Say hello to your muscle fiber spindles and Golgi tendon organs. The former is located in the belly of the muscle and the latter is located in the tendon that connects the end of each muscle to our bones. Both of these amazingly intelligent mechanisms measure for one thing, tension. If the tension comes on too fast, which happens when we stretch with cold muscles or wrestle ourselves into a position, we are met with these little receptors yelling back to our central nervous system to hit the brakes. While annoying, this is the way that our nervous system protects us from injury.
In order to see and feel the difference we want to see in our flexible, we need to focus on posture and the nervous system over the muscles themselves.
How to Increase the Strength in Your Joint’s Range of Motion – Stable + Mobile = Flexible
Think of becoming more stable like getting your body back into alignment. Now the reason this is so important is because if we can get your body aligned you joints will be more stable. The more stable your joints are the further they can move and more dynamically they can move without pain, injury, or issue. Think about it like two games of Jenga. One that has been played for the last 10 minutes and the other that has a brand-new setup. The one with the new setup is stable. You can bump the table and be a little freer when it comes to picking a piece to remove. The other one that is missing pieces, has been bumped out of place, and the like is just one bump from falling over.
Which is why the closer we can get your joints, meaning your bone structure, into vertical and horizontal alignment the safer support you have.
Mobility is the ease with which you can move your body or have your body freely moved. I like to think about this as the true version of what you want muscles to be. Think of what it would be like to correctly call on all of your muscles with ease? If you wanted to walk, run, jump, climb, Olympic lift, or anything else you could easily and automatically call on each and every muscle needed and nothing more. When I say nothing more I mean, how many of you can lay on your back with your feet flat on the ground and only contract your glute muscle? Not your hamstrings, not your lower back, and definitely not your abs. Just your glute muscles. Yes, it is much harder than you think. Why is that?
Most of us can easily have our glutes moved if we are laying down flat on a massage table. But when it comes to us being able to contract or relax our glutes on command without the help of other muscles, we are at a loss. We cannot mobilize those muscle fibers on demand! Once you have stability then your muscles are no longer out of their proper length-tension relationship. This means that you have a proper amount of overlapping muscle fibers which makes it easier to move the muscles, but just as a baby, you must learn how to control them first. After being unstable and needing the help of other muscles to move it, each muscle must again mobilize on its own.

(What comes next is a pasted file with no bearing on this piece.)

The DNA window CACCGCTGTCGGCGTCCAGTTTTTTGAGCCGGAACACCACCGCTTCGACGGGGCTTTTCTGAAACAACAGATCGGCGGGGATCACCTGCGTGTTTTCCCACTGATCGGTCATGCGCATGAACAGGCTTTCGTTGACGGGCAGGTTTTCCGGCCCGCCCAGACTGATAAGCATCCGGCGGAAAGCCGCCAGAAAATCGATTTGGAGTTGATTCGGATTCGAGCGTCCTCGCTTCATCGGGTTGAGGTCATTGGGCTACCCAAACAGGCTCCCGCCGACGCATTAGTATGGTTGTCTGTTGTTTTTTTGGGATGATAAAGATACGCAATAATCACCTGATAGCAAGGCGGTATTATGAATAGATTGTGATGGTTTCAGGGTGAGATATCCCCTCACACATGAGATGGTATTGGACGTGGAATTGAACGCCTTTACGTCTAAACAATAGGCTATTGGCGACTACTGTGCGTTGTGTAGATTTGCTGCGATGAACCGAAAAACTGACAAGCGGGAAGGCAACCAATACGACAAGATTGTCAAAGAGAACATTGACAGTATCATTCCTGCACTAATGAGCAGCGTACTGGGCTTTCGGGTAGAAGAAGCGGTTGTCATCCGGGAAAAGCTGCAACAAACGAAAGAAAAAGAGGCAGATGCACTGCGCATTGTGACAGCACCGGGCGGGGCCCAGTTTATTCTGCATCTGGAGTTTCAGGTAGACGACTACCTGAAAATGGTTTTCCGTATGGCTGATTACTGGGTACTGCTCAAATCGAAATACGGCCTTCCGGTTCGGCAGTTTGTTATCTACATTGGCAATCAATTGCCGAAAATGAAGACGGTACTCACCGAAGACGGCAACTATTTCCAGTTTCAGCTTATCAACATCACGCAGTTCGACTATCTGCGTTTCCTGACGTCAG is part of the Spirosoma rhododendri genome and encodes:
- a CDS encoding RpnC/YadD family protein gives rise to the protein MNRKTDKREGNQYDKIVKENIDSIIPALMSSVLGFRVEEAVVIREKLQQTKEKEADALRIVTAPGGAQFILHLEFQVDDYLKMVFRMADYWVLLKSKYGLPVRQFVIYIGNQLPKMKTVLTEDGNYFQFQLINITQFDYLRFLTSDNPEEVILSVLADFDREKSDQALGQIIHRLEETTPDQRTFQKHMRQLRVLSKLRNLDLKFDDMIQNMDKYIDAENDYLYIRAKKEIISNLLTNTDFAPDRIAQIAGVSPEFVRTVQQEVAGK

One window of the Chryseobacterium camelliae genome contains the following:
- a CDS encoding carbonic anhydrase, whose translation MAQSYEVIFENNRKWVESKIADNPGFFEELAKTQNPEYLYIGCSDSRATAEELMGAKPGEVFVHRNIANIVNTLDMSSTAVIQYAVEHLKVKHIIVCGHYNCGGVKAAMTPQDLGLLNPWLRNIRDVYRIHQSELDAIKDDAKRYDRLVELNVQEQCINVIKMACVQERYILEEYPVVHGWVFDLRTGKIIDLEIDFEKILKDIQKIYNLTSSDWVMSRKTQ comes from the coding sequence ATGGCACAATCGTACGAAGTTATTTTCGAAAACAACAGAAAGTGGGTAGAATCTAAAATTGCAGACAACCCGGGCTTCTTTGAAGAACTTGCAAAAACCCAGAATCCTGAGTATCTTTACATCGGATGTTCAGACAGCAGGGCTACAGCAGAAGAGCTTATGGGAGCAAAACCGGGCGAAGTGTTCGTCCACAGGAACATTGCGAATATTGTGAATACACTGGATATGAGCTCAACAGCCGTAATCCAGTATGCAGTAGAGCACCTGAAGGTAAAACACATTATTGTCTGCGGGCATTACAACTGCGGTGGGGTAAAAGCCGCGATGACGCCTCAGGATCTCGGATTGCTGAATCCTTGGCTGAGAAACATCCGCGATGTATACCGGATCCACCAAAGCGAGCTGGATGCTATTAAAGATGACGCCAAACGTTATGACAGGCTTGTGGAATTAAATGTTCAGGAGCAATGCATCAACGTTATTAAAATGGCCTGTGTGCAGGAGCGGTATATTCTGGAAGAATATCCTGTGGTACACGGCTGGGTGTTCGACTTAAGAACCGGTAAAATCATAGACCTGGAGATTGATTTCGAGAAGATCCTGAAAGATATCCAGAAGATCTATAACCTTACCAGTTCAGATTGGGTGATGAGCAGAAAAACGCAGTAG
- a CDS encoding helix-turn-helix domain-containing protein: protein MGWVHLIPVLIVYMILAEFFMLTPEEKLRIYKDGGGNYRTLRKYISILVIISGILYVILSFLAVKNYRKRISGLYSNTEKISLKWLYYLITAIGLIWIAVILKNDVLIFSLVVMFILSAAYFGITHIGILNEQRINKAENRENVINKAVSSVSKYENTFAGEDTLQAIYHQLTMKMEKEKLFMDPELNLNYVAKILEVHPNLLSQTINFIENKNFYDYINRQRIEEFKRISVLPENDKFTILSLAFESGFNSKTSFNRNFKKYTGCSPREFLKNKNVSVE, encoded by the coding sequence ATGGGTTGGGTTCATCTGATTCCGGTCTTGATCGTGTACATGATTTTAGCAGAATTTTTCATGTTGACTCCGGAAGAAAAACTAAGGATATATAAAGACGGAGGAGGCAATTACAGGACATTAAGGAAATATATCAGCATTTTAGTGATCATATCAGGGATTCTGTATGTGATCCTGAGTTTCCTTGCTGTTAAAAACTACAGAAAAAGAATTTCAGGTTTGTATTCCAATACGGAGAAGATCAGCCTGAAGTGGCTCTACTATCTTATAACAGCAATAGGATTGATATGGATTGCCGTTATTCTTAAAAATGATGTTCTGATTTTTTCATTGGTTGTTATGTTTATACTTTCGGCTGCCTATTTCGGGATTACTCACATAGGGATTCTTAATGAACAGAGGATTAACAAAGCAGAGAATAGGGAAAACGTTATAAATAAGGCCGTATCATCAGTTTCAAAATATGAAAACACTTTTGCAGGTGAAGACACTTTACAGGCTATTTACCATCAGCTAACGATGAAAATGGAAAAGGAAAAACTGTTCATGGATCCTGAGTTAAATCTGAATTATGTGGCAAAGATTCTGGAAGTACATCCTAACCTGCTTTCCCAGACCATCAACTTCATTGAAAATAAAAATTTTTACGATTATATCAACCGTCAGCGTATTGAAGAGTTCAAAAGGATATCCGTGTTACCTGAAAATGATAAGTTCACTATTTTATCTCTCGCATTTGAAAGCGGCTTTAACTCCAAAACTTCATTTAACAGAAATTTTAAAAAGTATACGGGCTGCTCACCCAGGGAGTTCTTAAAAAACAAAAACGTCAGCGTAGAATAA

You see, being flexible for the sake of being flexible is nothing. Anyone can get themselves into a dangerous position with the help of gravity and force. So, you can get into the splits? Okay, but can you get out of them without injuring yourself because you have gone past any normal range of motion you can control? Can you do the even more impressive standing splits – which calls for stability and mobility more than just the mere flexible joints?
Without the strong and safe structures that come with stability, being flexible would be a balancing act on a crab fishing boat at best. Without mobility we have to wrestle our bodies and muscles to get into the “flexible positions” while compensating all over the place. While we compensate no matter what when “being flexible” there is usually less compensation because all parts of our bodies move better than they would if we were not mobile and stable.
Other Things More Useful than Stretching
- Posture Therapy – This is where you can gain all of the stability and mobility basics. With different ways to relax your body, engage your muscles, and reset your skeletal structure posture therapy is the answer to a lot of your basic how-to body questions. If interested in more about this please follow the link to my contact form or my posture therapy services.
- New and Interesting Movement – The more diversity we add to our movement diet, the more movements our body can get accustomed to, neurologically. This helps in the constant quest for getting the body comfortable and ready to trust us.
- Jumping – Hydrating to our fascial tissue which keeps it from getting solid and hard. This can actually be very beneficial in your quest for a more flexible body.